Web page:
Benjamin Harshav, a translator, poet and scholar of Hebrew and Yiddish literature, died April 23 in New Haven, Connecticut. He was 86.
Harshav was a mentor to generations of students and, together with his wife Barbara Harshav, a prolific translator of Yiddish and Hebrew poetry. Harshav also translated Yiddish and German literature into Hebrew, and wrote his own poetry under the pseudonyms Gabi Daniel, in Hebrew, and H. Binyomin, in Yiddish.
Born Benjamin Hrushovski in Vilna in 1928, Harshav fled with his parents to the Ural Mountains in 1941. During the Second World War he studied mathematics and physics at Orenburg University and at age 19, after the war’s end, published his first volume of poetry in Yiddish.
In 1948 Harshav immigrated to Palestine on the last illegal ship and joined the newly formed Israeli army. In Israel Harshav became part of the literary group “Likrat,” which included poets such as Yehuda Amichai, Nathan Zach and Dahlia Ravikovitch, among others. At the same time he published his own poetry in Yiddish and began translating Yiddish poetry into Hebrew.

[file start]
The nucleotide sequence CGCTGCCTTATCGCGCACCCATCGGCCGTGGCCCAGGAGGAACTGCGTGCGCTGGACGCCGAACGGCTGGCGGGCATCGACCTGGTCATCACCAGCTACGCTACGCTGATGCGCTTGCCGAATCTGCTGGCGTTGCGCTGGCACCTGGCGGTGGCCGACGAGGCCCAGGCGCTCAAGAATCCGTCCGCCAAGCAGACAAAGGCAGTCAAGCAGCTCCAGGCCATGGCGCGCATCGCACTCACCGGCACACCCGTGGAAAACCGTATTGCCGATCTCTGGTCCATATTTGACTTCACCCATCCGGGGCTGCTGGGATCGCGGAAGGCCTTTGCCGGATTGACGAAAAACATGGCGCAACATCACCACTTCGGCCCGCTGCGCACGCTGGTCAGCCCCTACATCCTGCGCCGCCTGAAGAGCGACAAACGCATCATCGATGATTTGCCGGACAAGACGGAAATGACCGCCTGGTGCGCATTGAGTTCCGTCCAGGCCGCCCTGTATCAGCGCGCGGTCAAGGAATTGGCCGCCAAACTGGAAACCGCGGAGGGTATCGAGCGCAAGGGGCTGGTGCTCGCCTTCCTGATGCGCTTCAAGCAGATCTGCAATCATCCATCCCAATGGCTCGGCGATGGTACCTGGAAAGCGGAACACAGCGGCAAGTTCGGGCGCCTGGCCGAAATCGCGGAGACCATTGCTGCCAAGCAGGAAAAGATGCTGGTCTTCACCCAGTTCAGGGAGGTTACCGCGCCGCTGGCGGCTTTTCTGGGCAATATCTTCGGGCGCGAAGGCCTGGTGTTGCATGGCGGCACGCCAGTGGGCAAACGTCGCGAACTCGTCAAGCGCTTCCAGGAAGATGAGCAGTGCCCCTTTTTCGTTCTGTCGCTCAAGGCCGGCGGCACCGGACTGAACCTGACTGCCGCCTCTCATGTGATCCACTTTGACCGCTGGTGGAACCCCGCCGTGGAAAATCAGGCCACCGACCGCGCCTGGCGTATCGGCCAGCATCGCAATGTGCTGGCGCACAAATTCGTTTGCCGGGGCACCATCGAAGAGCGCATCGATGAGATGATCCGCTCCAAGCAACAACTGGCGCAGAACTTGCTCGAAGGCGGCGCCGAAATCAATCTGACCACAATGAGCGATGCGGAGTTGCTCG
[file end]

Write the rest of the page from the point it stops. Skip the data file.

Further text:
In 1967 Harshav created the Department of Poetics and Comparative Literature at Tel Aviv University, where he founded the journal Poetics Today in 1979. Based on his studies with Yale University literary critic Rene Wellek, as well as with Yiddish linguists Max and Uriel Weinreich, Harshav created theories of versification founded on the history of Yiddish and Hebrew literature. His volumes of translations of Hebrew and Yiddish works made those literatures available to an international audience.
After leaving Tel Aviv University in 1987, Harshav became the Jacob and Hilda Blaustein Professor of Hebrew Language and Literature at Yale University, and in 1992, a professor of Slavic languages and literature. He was a fellow of the American Academy of Arts and Sciences and in 2005 he received the Emet prize for his literary scholarship. A new anthology of his Yiddish and Hebrew poems is currently being prepared for publication by Carmel Publishing House in Israel.